When the words “Roosevelt” and “U.S. Navy” are used together, a natural assumption is that the reference is to Theodore. “TR” was a naval historian who, as Assistant Secretary of the Navy, pushed for battleship construction and, as President, greatly expanded the Navy and dispatched the Great White Fleet on its around-the-globe cruise.
Less well appreciated are the naval accomplishments of Theodore’s fifth cousin Franklin D. Roosevelt, who was the most vigorous advocate of naval readiness ever to occupy the White House. A skilled sailor himself, FDR also had served as Assistant Secretary of the Navy, from 1913 to 1920.
After having read Alfred Thayer Mahan’s 1890 classic, The Influence of Sea Power Upon History, at the age of 15, Franklin Roosevelt carried on a lifetime love affair with the Navy and, like his later wartime partner British Prime Minister Winston Churchill, followed maritime affairs closely. The Navy was FDR’s favorite service, and he was heard to refer to it as “my Navy.” He did his utmost to build its strength and efficiency in both peace and war.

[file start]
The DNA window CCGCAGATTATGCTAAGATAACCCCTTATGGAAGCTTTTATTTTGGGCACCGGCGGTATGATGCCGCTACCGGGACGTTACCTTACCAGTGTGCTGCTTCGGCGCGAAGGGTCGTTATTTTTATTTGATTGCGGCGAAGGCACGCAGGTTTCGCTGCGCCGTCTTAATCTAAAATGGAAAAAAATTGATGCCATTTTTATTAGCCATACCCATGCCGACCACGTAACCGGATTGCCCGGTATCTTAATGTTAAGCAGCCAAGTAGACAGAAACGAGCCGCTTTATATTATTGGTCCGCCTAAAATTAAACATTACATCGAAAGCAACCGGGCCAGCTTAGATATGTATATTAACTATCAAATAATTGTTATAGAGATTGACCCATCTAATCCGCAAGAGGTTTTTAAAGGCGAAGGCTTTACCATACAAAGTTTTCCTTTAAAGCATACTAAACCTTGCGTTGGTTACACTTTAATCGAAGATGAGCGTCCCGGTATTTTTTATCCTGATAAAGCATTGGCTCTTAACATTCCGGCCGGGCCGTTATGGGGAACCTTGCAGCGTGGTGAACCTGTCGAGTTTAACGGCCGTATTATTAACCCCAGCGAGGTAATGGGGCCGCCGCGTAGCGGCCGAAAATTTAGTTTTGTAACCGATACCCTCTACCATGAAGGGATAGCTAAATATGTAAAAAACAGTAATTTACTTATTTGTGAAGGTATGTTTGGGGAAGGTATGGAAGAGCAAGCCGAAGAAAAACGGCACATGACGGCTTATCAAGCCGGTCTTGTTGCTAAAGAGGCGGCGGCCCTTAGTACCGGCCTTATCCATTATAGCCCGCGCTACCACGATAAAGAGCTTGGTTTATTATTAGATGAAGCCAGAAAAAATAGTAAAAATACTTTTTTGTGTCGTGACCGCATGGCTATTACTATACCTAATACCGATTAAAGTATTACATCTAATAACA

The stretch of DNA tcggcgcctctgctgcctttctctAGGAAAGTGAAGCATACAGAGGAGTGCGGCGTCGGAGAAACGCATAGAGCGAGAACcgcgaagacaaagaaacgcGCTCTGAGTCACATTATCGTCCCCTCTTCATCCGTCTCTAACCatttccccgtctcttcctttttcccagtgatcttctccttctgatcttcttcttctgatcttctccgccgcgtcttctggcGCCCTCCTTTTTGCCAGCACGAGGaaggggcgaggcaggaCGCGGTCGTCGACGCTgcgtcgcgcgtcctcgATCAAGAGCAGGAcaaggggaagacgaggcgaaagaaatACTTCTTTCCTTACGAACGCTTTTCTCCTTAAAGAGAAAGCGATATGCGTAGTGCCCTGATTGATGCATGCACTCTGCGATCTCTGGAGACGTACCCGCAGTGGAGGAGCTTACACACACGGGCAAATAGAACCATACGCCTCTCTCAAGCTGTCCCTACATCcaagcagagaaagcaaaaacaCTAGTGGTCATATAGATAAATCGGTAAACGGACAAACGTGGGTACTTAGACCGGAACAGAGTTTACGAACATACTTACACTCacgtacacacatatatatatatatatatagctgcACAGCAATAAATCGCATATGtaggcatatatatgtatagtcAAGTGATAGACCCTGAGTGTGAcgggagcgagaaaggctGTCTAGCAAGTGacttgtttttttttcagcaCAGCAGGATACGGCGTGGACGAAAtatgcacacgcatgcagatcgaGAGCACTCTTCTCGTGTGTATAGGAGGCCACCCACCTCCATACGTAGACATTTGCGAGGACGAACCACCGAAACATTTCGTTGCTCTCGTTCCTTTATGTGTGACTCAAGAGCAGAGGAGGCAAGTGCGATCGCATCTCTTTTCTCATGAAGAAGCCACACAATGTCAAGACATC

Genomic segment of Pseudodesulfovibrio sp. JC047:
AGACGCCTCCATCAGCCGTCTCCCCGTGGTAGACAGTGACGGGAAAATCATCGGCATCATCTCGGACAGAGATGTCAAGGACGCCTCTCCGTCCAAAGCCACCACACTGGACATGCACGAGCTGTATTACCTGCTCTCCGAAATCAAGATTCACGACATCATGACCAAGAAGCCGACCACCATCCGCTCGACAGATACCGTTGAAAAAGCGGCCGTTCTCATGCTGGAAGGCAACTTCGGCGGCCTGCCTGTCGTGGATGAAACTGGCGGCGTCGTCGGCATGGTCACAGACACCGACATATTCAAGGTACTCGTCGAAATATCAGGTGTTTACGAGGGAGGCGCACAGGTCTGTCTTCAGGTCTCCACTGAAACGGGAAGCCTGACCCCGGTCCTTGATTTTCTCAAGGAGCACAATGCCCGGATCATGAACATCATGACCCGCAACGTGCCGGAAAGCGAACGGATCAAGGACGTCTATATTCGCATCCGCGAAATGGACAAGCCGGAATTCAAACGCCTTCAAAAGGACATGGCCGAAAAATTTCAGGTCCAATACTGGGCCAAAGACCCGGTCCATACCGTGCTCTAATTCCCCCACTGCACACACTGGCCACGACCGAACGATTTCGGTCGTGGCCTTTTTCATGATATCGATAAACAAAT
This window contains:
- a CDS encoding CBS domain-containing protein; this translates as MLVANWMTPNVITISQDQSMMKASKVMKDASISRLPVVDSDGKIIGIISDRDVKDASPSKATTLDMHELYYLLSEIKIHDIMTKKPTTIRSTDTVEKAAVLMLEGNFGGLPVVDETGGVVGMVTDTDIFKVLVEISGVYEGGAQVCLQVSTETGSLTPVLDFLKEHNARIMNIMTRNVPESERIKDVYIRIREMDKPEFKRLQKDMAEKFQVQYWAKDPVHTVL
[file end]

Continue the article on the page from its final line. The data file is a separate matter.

Kenneth S. Davis, FDR: The War President, 1940–43 (New York: Random House, 2000).
Stephen Howarth, To Shining Sea: A History of the United States Navy, 1775–1991 (New York: Random House, 1991).
Eric Larrabee, Commander-in-Chief: Franklin Delano Roosevelt, His Lieutenants, and Their War (New York: HarperCollins, 1987).
E. B. Potter, ed., Sea Power: A Naval History, 2nd ed. (Annapolis, MD: Naval Institute Press, 1981).
Elliott Roosevelt, ed., F.D.R.: His Personal Letters, vol. 2, 1905–1928 (New York: Duell, Sloan and Pearce, 1948).
Jean Edward Smith, FDR (New York: Random House, 2007).
Jack Sweetman, American Naval History (Annapolis, MD: Naval Institute Press, 1984).
Stanley Weintraub, Young Mr. Roosevelt: FDR’s Introduction to War, Politics, and Life (Boston: Da Capo Press, 2013).